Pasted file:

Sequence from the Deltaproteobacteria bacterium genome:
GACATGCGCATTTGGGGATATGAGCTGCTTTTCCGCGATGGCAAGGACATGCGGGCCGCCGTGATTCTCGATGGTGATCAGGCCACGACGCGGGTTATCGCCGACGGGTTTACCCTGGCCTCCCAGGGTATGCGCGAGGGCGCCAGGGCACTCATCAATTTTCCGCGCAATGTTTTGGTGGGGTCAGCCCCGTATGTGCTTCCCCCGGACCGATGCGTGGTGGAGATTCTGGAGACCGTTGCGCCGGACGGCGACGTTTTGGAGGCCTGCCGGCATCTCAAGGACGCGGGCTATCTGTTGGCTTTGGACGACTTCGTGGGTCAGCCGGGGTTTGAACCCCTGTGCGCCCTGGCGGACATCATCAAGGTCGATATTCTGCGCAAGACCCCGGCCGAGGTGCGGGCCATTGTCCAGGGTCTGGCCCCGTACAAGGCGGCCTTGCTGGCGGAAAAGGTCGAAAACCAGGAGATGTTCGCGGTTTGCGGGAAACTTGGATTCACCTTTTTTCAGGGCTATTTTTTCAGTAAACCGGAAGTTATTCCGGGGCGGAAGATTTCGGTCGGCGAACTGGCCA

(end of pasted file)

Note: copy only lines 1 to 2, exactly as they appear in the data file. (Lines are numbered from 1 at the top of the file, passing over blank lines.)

Sequence from the Deltaproteobacteria bacterium genome:
GACATGCGCATTTGGGGATATGAGCTGCTTTTCCGCGATGGCAAGGACATGCGGGCCGCCGTGATTCTCGATGGTGATCAGGCCACGACGCGGGTTATCGCCGACGGGTTTACCCTGGCCTCCCAGGGTATGCGCGAGGGCGCCAGGGCACTCATCAATTTTCCGCGCAATGTTTTGGTGGGGTCAGCCCCGTATGTGCTTCCCCCGGACCGATGCGTGGTGGAGATTCTGGAGACCGTTGCGCCGGACGGCGACGTTTTGGAGGCCTGCCGGCATCTCAAGGACGCGGGCTATCTGTTGGCTTTGGACGACTTCGTGGGTCAGCCGGGGTTTGAACCCCTGTGCGCCCTGGCGGACATCATCAAGGTCGATATTCTGCGCAAGACCCCGGCCGAGGTGCGGGCCATTGTCCAGGGTCTGGCCCCGTACAAGGCGGCCTTGCTGGCGGAAAAGGTCGAAAACCAGGAGATGTTCGCGGTTTGCGGGAAACTTGGATTCACCTTTTTTCAGGGCTATTTTTTCAGTAAACCGGAAGTTATTCCGGGGCGGAAGATTTCGGTCGGCGAACTGGCCA